Quantcast
Environmental News for a Healthier Planet and Life

Solar Impulse 2 Takes Off for Historic Odyssey Across the Atlantic

Energy
Solar Impulse 2 Takes Off for Historic Odyssey Across the Atlantic

The Solar Impulse 2 took off earlier this morning from New York City for its historic, sun-powered flight across the Atlantic Ocean. The multi-day odyssey will be the longest and perhaps the most difficult leg in the solar plane's journey around the world.

Solar Impulse 2 pilot Bertrand Piccard took off this morning from New York to attempt the first electric, solar and emission-free transatlantic flight. Photo credit: Solar Impulse

The aircraft left John F. Kennedy International Airport at 2:30 a.m. and is being piloted solo by Swiss adventurer Bertrand Piccard.

“It’s my first time taking off from JFK,” Piccard said over a live feed from the aircraft, according to the AFP.

The flight will last approximately 90 hours before landing at the Seville Airport in Spain. Weather conditions could force changes to the route and make the flight more difficult.

"Over the Atlantic Ocean, the weather can be rather unstable and unsettling so we can definitely expect to cross a cold front during the flight," the team wrote in a Q&A. "As many sailors have expressed before, the Atlantic Ocean holds the most difficult winds they have ever encountered."

Already several hours into his flight, Piccard tweeted that he's now past the point of no return.

You can take part in the transatlantic experience on solarimpulse.com's live feed. Upcoming Facebook live sessions will also feature Piccard from the Solar Impulse 2 cockpit and fellow pilot Andre Borschberg from the mission control center.

The Solar Impulse team plans to fly around the world using only the power of the sun to promote renewable energy and other environmental causes. The plane, which runs on 17,000 solar cells and batteries, began its round-the-world trip from Abu Dhabi in March 2015.

“We have demonstrated it is feasible to fly many days, many nights, that the technology works,” Borschberg told the Associated Press in April. Borschberg had piloted a grueling 4,000-mile, 118-hour flight between Nagoya, Japan and Hawaii that is officially the longest uninterrupted journey in aviation history.

To complete its circumnavigation around the globe, the plane still has to fly through Europe and the Middle East back to Abu Dhabi.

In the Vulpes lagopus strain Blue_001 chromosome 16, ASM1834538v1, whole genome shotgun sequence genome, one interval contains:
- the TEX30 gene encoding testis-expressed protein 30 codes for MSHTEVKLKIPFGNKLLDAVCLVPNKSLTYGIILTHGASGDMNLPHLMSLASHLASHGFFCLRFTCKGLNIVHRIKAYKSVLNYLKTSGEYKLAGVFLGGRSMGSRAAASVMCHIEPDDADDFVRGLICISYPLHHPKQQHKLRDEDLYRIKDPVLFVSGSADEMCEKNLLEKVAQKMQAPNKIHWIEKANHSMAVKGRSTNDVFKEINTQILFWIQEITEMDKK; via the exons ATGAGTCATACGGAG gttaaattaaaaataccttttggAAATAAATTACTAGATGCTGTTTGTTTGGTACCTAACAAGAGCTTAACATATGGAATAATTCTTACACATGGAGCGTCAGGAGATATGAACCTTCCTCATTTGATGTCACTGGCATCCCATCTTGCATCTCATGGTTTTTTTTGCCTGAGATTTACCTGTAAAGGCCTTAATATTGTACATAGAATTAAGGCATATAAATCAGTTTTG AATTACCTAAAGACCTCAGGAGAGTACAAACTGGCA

As Piccard flew above the Atlantic Ocean this morning, he took the time to tweet out a photo of his majestic view.

"What a beautiful sight of jumping whales. Just like the whales below me, #Si2 depends only on nature," he wrote.

Ever the ocean-enthusiast, in April, after making an epic 62-hour flight from Hawaii to California without a drop of fuel, Piccard observed the horrific amount of plastic that has accumulated in the Pacific ocean.

While flying above the Great Pacific Garbage Patch, Piccard sent out a tweet to Boyan Slat, the 21-year-old founder and CEO of The Ocean Cleanup.

“I flew over plastic waste as big as a continent,” Piccard wrote. “We must continue to support projects like @BoyanSlat Ocean Cleanup,” referring to Slat’s ambitious project of ridding the world’s oceans of plastic trash.

YOU MIGHT ALSO LIKE

Nation’s Largest Residential Solar Storage Project to Launch This Summer

Here’s How We Get to 100% Renewable Energy

David Suzuki: Feed-In Tariffs Accelerate the Renewable Energy Revolution

Apple Is Generating So Much Renewable Energy It Plans to Start Selling It


OlgaMiltsova / iStock / Getty Images Plus

By Gwen Ranniger

In the midst of a pandemic, sales of cleaning products have skyrocketed, and many feel a need to clean more often. Knowing what to look for when purchasing cleaning supplies can help prevent unwanted and dangerous toxics from entering your home.

Read More Show Less

EcoWatch Daily Newsletter


JasonOndreicka / iStock / Getty Images

Twenty-five years ago, a food called Tofurky made its debut on grocery store shelves. Since then, the tofu-based roast has become a beloved part of many vegetarians' holiday feasts.

Read More Show Less

Trending

Protestors walk past an image of a Native American woman during a march to "Count Every Vote, Protect Every Person" after the U.S. presidential Election in Seattle, Washington on November 4. Jason Redmond / AFP / Getty Images

By Jessica Corbett

A leading environmental advocacy group marked Native American Heritage Month on Wednesday by urging President-elect Joe Biden, Vice President-elect Kamala Kamala Harris, and the entire incoming administration "to honor Indigenous sovereignty and immediately halt the Keystone XL, Dakota Access, and Line 3 pipelines."

Read More Show Less
Marilyn Angel Wynn / Getty Images

By Christina Gish Hill

Historians know that turkey and corn were part of the first Thanksgiving, when Wampanoag peoples shared a harvest meal with the pilgrims of Plymouth plantation in Massachusetts. And traditional Native American farming practices tell us that squash and beans likely were part of that 1621 dinner too.

Read More Show Less
Former U.S. Sec. of Energy Ernest Moniz listens during the National Clean Energy Summit 9.0 on October 13, 2017 in Las Vegas, Nevada. Isaac Brekken / Getty Images for National Clean Energy Summit

By Jake Johnson

Amid reports that oil industry-friendly former Energy Secretary Ernest Moniz remains under consideration to return to his old post in the incoming Biden administration, a diverse coalition of environmental groups is mobilizing for an "all-out push" to keep Moniz away from the White House and demand a cabinet willing to boldly confront the corporations responsible for the climate emergency.

Read More Show Less